7. The increasingly competitive global market for investment and the rapid proliferation of international investment agreements (IIAs) creates additional obligations for developing countries. In this context, a basic concern for our countries is to retain sufficient policy space and regulatory flexibility to ensure a correct balance between national development efforts and foreign investor interests. Current flexibility mechanisms provided for in IIAs are in many cases insufficient to enable developing countries to steer FDI in sectors that will most likely promote and have an impact on long term economic development.

8. Because of the lack of own capital, developing countries depend on external resources to invest, to increase capacity building, to develop infrastructure, or to assist agriculture. It would be interesting if further work on how public-private partnerships (PPPs), involving foreign and domestic entities, could arrive at very concrete recommendations for the consideration of member states. Special consideration could be put on the potential of remittances for the creation of productive capacities in developing countries. The Group would welcome the development of capacity building programs, featuring the organization of entrepreneurship training programmes that would, inter alia, use Empretec methodologies.

9. Developing countries need more than technical assistance, financial aid or market access. Development needs investments in knowledge and technology; it needs technology transfer to make short the long way to a higher level of economic and social achievement. While technology and innovation have had a massive impact on the global economy in the past two decades, the barriers to technology transfer and the need for active policies to overcome these stay in place and are unchanged for many developing countries.

10. The Group of 77 and China maintains that the lack of local technological capacities, infrastructure, institutions, and finance, are key barriers preventing developing countries from accessing knowledge and absorbing technology. The issue of financing knowledge access and technology transfer has grown more acute during the last years, given the incessant strengthening of Intellectual Property Rights, the commercialization of R&D activities and the ever-deepening linkages between industry and academic institutions.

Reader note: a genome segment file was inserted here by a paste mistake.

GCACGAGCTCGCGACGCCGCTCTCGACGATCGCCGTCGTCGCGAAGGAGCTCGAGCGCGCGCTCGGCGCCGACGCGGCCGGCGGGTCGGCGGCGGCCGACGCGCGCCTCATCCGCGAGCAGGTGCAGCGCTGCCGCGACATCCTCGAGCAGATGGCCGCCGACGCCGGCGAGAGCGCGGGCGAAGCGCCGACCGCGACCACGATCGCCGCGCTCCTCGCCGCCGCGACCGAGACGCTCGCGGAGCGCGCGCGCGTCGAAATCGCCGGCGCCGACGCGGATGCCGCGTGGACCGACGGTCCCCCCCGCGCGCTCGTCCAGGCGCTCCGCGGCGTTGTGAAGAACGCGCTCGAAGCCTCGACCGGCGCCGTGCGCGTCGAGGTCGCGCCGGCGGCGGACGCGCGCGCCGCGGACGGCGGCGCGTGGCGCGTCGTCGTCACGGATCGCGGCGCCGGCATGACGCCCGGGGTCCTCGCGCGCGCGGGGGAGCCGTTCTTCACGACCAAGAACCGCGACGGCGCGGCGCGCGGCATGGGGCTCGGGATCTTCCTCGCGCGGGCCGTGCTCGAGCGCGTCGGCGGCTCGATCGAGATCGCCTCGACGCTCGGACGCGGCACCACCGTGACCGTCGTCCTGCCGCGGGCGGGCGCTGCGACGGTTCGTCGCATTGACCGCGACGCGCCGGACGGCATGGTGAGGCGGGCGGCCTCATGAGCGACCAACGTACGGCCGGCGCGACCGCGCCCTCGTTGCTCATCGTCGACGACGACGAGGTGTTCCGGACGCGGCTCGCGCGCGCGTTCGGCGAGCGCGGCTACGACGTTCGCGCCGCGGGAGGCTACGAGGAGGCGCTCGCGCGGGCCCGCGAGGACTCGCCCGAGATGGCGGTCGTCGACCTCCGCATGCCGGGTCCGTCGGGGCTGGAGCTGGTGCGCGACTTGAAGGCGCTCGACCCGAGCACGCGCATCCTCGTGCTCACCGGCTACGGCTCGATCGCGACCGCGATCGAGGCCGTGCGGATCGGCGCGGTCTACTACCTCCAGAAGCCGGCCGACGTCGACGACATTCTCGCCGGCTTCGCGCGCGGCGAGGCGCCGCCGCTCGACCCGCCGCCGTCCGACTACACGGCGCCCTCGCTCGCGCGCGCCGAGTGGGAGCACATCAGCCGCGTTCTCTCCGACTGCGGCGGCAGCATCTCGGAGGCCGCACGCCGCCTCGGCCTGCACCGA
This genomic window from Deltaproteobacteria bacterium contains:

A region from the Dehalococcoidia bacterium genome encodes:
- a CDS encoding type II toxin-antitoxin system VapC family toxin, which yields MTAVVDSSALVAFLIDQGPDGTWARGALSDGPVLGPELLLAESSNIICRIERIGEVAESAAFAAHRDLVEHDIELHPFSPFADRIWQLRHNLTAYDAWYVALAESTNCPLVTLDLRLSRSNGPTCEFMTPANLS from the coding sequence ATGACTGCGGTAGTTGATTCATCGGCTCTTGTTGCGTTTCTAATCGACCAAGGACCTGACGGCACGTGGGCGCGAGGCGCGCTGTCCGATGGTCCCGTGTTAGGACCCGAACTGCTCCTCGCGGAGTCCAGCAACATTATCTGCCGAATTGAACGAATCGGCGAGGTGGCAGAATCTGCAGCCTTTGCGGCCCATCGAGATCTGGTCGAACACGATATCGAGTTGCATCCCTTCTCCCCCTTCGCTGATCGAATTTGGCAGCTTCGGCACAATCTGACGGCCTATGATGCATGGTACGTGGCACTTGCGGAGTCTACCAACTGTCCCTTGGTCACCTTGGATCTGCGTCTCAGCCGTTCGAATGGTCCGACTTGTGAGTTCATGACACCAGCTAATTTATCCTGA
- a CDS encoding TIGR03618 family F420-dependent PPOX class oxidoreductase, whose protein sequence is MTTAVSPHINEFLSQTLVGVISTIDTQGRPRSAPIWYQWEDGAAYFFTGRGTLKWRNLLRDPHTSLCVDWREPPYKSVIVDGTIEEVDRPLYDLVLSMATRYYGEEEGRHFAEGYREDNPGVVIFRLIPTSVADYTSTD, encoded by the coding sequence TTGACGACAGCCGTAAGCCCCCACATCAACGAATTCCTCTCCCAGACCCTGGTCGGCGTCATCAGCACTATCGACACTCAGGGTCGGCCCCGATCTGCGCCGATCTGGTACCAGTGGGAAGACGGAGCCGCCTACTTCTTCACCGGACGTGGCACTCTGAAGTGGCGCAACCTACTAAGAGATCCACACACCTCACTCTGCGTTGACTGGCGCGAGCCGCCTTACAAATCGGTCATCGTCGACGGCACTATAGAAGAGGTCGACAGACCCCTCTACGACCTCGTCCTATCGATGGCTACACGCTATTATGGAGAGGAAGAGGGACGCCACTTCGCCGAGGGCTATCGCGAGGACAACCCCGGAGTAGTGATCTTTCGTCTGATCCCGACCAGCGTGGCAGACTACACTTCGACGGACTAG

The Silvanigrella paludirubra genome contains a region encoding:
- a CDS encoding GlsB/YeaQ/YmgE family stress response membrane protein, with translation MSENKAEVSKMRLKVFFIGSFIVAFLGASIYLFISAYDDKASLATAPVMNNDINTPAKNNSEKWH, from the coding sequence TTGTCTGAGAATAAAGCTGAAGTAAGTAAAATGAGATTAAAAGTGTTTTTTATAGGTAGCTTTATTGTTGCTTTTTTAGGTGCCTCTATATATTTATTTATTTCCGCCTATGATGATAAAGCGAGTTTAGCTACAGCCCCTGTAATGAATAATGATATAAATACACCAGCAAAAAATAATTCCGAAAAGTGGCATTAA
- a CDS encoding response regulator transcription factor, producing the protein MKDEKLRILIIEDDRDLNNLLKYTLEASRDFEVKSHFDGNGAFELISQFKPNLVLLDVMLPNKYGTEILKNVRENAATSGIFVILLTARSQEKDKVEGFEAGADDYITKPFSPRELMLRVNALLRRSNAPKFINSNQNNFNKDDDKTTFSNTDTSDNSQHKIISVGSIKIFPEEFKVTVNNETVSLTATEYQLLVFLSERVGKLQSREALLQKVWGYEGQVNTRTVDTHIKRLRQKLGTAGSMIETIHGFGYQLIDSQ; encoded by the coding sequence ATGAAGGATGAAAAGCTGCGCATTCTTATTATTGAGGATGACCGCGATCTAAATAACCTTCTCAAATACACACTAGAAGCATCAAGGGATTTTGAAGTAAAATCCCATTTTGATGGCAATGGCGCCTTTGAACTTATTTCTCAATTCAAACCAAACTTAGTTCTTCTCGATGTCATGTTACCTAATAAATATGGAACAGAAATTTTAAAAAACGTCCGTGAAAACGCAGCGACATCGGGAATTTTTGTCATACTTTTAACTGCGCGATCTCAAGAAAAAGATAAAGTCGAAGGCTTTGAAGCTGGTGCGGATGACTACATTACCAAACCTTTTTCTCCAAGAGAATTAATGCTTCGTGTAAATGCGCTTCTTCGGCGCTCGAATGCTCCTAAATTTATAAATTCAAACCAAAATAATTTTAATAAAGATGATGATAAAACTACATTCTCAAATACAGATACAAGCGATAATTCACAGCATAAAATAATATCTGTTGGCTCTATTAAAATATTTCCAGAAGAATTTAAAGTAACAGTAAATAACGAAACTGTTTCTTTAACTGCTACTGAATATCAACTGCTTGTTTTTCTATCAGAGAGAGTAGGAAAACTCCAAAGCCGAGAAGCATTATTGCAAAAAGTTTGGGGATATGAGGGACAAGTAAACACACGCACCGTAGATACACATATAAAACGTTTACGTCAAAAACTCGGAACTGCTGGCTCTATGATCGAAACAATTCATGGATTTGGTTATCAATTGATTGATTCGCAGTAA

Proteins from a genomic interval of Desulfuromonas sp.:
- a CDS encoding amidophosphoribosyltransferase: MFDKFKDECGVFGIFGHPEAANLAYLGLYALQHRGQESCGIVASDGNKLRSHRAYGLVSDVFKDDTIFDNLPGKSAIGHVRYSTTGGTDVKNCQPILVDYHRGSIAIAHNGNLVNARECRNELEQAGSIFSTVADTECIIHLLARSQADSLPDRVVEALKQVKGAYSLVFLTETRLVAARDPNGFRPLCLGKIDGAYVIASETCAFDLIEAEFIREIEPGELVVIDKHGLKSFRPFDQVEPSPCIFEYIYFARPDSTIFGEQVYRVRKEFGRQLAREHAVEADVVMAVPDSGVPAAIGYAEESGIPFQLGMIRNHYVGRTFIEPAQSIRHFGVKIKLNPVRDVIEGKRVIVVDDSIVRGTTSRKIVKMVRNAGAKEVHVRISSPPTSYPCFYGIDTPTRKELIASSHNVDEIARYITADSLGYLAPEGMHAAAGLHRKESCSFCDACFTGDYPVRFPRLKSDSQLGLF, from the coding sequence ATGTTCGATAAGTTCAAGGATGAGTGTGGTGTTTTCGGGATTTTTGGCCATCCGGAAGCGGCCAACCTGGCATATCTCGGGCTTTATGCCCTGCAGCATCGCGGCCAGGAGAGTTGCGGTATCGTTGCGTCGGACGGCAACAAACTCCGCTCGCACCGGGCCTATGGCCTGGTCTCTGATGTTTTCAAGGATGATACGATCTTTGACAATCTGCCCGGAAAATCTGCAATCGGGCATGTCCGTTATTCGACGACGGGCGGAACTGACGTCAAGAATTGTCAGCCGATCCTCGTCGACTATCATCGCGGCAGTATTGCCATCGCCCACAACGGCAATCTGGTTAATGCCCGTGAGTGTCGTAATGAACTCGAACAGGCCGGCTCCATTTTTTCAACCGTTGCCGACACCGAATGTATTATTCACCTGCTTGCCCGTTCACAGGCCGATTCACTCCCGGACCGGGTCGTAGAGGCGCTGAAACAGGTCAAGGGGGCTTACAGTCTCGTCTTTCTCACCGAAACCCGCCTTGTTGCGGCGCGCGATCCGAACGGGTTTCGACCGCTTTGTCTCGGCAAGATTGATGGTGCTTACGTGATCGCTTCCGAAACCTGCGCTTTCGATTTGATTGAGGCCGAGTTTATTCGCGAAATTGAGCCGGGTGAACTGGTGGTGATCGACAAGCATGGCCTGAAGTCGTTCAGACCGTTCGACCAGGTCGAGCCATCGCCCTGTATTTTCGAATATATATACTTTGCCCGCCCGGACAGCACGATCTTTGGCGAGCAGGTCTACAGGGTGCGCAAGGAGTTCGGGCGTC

11. The question of new and emerging technologies must be treated with special focus and attention as the social, political, and economic implications of such technologies may be elusive or difficult to predict. These may relate in particular to knowledge and technologies related to food and agriculture, energy and climate change adaptation or mitigation.

12. In view of the importance of the issue of science, technology, and innovation to development, we intend to more fully address these points under the relevant agenda items of this session of the commission. The Group would also like to see a stand-alone agenda item on this issue at the future sessions of the commission.

Mr. Chairman.

13. We underscore the importance of investment in the agricultural sector with a view to strengthening productive capacities, including promoting exports, attaining food security, poverty alleviation, and increasing employment in rural areas.

14. However, the landscape in this regard is very discouraging. FDI into agriculture, including forestry and fisheries, has grown more slowly than in other industries. Figures from UNCTAD raise concerns about the lack of investment in agriculture. In 1989-1991 agriculture accounted for an estimated 1.8 percent of total FDI flows to developing countries; by 2005-2007, the share of agriculture in total inward FDI flows to developing countries had dropped to 0.8 percent.